Last night, at the behest of my chief research assistants, Helmut and Manfred, I attended the cinema.
It all started after lunch, during the early afternoon cigarette break.
“Herr Professor Doktor von Korncrake,” said Manfred, as he and Helmut stood at the door to my office, their attitudes properly deferrential, “you should perhaps go see this funny movie, with Will Ferrell and Jon Heder, the two Americans who pretend to be the warme Brüder figure skaters”
“Manfred,” I replied, “why should I do this? You know I only like the serious cinema.” They both looked downcast.
“But Herr Professor Doktor,” squeaked Helmut, “we saw it last night and it was very funny, and my sister in Vienna knowns Uwe Kagelmann, and she says that he says it is wunderbar.”
“Very well, Helmut, if Bronze Medalist Uwe Kagelmann recommends this movie I will see it. But,” and here I lowered my voice to project myself properly, “If I do not like it, you shall hear about it.”
Well, there’s nothing like putting a good fright into the research assistants to make me cheery and ready for a laugh, and so it was with a light heart that I went down to the KinoPlex 12 to see this film.
As I settled into my seat at the theater, a stein of beer in one hand, a bag of Heidi Klum’s Yogurt Dessert Cremes in the other, I was warm with anticipation, for you see, dear readers, I am an afficiando of the American comic cinema. From Herold Lloyd to Jerry Lewis to Adam Sandler, I have consistently found pleasure in the low films of these high artists.
And I am glad to report that I was not disapointed with Blades of Glory.
The movie is uproariously funny, and not just by the usually dismal German comedic standards, in which hitting someone with a limp sausage phallus is the punch line to most jokes (although such a scene would not have been out of place in this movie).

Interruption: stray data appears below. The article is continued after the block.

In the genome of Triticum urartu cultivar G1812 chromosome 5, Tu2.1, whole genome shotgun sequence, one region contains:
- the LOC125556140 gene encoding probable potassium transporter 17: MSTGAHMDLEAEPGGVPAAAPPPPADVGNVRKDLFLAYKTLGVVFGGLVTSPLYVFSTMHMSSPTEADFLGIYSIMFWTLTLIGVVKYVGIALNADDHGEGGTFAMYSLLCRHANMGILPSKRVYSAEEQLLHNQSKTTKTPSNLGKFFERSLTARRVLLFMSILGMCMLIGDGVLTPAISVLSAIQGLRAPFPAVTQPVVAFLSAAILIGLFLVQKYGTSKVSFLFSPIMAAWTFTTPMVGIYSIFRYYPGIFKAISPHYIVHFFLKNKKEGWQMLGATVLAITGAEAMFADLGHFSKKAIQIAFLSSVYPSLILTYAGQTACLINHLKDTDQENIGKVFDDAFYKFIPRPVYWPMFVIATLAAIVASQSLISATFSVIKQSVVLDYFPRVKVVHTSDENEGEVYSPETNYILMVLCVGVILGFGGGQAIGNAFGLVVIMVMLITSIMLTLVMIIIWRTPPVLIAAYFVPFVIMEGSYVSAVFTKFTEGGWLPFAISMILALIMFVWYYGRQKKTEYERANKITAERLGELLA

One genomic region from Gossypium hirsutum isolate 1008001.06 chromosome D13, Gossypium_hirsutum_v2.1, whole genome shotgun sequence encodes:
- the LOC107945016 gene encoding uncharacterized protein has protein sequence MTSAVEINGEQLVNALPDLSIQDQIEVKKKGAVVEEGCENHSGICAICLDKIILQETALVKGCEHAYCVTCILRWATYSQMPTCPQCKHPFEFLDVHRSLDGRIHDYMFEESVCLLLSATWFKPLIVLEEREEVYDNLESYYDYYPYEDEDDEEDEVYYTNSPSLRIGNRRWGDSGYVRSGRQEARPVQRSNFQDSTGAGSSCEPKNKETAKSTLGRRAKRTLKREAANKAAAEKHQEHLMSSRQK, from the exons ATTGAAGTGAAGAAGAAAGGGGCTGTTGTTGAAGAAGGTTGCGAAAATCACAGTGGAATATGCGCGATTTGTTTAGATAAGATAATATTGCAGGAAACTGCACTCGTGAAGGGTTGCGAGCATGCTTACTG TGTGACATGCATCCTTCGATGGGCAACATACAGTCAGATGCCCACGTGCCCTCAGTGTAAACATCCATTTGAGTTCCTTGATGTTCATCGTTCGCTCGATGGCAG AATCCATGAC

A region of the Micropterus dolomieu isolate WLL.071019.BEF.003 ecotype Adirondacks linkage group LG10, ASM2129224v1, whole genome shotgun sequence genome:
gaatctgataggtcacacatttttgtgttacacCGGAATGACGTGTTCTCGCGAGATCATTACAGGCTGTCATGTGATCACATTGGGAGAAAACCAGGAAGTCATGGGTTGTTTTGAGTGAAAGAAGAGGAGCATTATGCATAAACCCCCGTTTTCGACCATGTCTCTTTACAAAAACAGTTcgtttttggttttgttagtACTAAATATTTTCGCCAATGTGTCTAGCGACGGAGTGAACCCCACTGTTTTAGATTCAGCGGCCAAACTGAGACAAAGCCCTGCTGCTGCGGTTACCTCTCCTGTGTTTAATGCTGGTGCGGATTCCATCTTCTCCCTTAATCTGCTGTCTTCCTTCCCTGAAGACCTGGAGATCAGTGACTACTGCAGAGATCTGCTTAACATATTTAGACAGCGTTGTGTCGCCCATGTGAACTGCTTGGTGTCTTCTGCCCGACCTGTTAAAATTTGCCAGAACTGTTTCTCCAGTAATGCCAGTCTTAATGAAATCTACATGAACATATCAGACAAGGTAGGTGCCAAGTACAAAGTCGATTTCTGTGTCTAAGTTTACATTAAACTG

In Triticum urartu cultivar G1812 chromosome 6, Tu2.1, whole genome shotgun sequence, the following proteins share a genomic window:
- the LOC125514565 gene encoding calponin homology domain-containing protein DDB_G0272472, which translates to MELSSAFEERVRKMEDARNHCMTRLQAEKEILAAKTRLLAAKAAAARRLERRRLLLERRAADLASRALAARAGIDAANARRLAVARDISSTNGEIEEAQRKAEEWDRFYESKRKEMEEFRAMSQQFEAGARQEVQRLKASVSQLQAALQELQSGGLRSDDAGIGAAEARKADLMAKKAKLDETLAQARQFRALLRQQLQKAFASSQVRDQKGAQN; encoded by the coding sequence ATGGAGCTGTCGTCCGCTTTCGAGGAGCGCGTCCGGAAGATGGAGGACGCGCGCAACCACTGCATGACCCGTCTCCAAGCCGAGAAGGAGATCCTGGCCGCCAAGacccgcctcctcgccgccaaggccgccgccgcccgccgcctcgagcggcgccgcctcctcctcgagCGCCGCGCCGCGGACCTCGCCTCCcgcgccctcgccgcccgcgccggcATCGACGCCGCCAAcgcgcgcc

Blades of Glory is ludicrous, overblown, broad to the point of caricature, pitched to the lowest common denominator, and stupid in that special way that only a Hollywood blockbuster can be stupid, and yet it is a true delight.
I laughed more times than I could count, and would gladly see the movie again, if only to spend ten more minutes with renegade outlaw figure skater Chaz Michael Michaels.
Yes, it dragged a little in the middle part, and the sex addiction sub-plot made me wince, but taken all together it was a joyous 93 minutes of idiotic ribaldry.
This morning, I rewarded Helmut and Manfred with one of the highest compliments one give one’s research assistants, a carefully worded litotes of praise.
“Guten Morgen Herr Professor Doktor,” Helmet croaked as I came through the door, his trepidation clearly displayed on his face, “und how was the movie?”
“In all, it was not unpleasant.”
Helmut and Manfred fairly leapt.